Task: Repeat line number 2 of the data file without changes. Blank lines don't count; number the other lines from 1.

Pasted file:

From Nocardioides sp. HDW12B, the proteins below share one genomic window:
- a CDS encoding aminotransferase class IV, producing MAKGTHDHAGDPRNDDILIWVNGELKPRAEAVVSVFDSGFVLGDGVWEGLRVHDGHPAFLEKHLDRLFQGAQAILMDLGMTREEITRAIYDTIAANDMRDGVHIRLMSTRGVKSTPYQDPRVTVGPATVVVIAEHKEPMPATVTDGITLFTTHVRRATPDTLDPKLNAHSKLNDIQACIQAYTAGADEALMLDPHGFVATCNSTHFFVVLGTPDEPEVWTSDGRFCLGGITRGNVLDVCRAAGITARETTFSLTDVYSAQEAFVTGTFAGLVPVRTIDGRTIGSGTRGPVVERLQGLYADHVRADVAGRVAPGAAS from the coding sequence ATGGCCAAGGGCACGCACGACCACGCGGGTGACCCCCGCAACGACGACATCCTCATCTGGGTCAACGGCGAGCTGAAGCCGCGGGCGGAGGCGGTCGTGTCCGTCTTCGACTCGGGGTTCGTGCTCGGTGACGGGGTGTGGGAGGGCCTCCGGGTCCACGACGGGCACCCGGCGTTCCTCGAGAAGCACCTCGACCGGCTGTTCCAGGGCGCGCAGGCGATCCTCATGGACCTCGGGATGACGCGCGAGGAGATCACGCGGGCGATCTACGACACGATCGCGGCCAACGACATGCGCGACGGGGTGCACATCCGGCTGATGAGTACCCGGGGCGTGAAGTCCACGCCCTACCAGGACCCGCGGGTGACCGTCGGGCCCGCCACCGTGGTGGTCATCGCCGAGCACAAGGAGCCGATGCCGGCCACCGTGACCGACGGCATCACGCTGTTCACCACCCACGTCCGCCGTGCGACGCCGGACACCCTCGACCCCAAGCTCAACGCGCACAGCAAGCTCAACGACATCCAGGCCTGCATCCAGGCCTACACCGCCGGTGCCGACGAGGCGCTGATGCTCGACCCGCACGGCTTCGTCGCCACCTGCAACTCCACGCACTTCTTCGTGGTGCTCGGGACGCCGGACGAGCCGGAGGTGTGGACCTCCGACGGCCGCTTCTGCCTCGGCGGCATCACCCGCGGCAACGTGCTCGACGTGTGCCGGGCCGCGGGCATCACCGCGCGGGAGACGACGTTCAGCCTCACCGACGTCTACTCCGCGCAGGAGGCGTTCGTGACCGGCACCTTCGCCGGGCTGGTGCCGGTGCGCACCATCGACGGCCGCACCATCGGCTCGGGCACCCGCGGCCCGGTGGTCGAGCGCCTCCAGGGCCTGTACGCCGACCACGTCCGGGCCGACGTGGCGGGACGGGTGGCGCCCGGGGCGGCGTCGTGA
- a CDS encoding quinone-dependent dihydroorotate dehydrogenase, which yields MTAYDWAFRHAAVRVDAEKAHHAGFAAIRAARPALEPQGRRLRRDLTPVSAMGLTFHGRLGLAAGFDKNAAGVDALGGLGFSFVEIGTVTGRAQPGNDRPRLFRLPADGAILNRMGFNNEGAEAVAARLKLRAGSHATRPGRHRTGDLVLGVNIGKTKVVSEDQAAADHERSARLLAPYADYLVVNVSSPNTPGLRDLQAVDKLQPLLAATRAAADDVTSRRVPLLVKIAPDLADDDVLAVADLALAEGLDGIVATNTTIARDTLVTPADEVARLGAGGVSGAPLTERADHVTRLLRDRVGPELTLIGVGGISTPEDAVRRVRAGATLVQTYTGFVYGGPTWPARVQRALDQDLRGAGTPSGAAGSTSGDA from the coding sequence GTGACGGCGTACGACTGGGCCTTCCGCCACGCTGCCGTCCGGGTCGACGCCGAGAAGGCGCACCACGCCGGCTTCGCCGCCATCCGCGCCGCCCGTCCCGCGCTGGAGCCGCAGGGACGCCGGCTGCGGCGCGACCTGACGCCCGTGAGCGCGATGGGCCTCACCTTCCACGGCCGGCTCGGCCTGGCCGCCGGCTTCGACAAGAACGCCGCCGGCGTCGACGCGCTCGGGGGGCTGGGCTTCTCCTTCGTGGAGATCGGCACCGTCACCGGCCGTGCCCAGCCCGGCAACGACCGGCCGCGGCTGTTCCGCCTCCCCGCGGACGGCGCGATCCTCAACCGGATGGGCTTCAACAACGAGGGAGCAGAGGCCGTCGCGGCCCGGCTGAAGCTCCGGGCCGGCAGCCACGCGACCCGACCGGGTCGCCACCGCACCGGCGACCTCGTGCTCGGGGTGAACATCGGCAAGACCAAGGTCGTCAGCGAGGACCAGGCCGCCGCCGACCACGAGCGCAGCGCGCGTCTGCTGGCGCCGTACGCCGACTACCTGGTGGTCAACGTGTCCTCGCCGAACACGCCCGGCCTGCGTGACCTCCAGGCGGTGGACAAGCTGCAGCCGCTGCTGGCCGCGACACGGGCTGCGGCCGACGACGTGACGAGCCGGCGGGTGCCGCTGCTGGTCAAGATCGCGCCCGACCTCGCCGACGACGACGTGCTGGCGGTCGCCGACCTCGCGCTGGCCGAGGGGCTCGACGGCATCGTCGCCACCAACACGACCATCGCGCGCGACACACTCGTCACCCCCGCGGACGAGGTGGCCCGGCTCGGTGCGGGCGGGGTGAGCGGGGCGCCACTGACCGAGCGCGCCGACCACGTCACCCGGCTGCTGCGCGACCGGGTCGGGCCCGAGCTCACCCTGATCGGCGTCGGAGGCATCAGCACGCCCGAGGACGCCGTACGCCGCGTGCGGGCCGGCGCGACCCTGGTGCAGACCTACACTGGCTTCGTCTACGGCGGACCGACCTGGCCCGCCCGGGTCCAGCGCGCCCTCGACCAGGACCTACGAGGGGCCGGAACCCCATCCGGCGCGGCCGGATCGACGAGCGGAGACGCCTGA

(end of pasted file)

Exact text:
- a CDS encoding aminotransferase class IV, producing MAKGTHDHAGDPRNDDILIWVNGELKPRAEAVVSVFDSGFVLGDGVWEGLRVHDGHPAFLEKHLDRLFQGAQAILMDLGMTREEITRAIYDTIAANDMRDGVHIRLMSTRGVKSTPYQDPRVTVGPATVVVIAEHKEPMPATVTDGITLFTTHVRRATPDTLDPKLNAHSKLNDIQACIQAYTAGADEALMLDPHGFVATCNSTHFFVVLGTPDEPEVWTSDGRFCLGGITRGNVLDVCRAAGITARETTFSLTDVYSAQEAFVTGTFAGLVPVRTIDGRTIGSGTRGPVVERLQGLYADHVRADVAGRVAPGAAS from the coding sequence ATGGCCAAGGGCACGCACGACCACGCGGGTGACCCCCGCAACGACGACATCCTCATCTGGGTCAACGGCGAGCTGAAGCCGCGGGCGGAGGCGGTCGTGTCCGTCTTCGACTCGGGGTTCGTGCTCGGTGACGGGGTGTGGGAGGGCCTCCGGGTCCACGACGGGCACCCGGCGTTCCTCGAGAAGCACCTCGACCGGCTGTTCCAGGGCGCGCAGGCGATCCTCATGGACCTCGGGATGACGCGCGAGGAGATCACGCGGGCGATCTACGACACGATCGCGGCCAACGACATGCGCGACGGGGTGCACATCCGGCTGATGAGTACCCGGGGCGTGAAGTCCACGCCCTACCAGGACCCGCGGGTGACCGTCGGGCCCGCCACCGTGGTGGTCATCGCCGAGCACAAGGAGCCGATGCCGGCCACCGTGACCGACGGCATCACGCTGTTCACCACCCACGTCCGCCGTGCGACGCCGGACACCCTCGACCCCAAGCTCAACGCGCACAGCAAGCTCAACGACATCCAGGCCTGCATCCAGGCCTACACCGCCGGTGCCGACGAGGCGCTGATGCTCGACCCGCACGGCTTCGTCGCCACCTGCAACTCCACGCACTTCTTCGTGGTGCTCGGGACGCCGGACGAGCCGGAGGTGTGGACCTCCGACGGCCGCTTCTGCCTCGGCGGCATCACCCGCGGCAACGTGCTCGACGTGTGCCGGGCCGCGGGCATCACCGCGCGGGAGACGACGTTCAGCCTCACCGACGTCTACTCCGCGCAGGAGGCGTTCGTGACCGGCACCTTCGCCGGGCTGGTGCCGGTGCGCACCATCGACGGCCGCACCATCGGCTCGGGCACCCGCGGCCCGGTGGTCGAGCGCCTCCAGGGCCTGTACGCCGACCACGTCCGGGCCGACGTGGCGGGACGGGTGGCGCCCGGGGCGGCGTCGTGA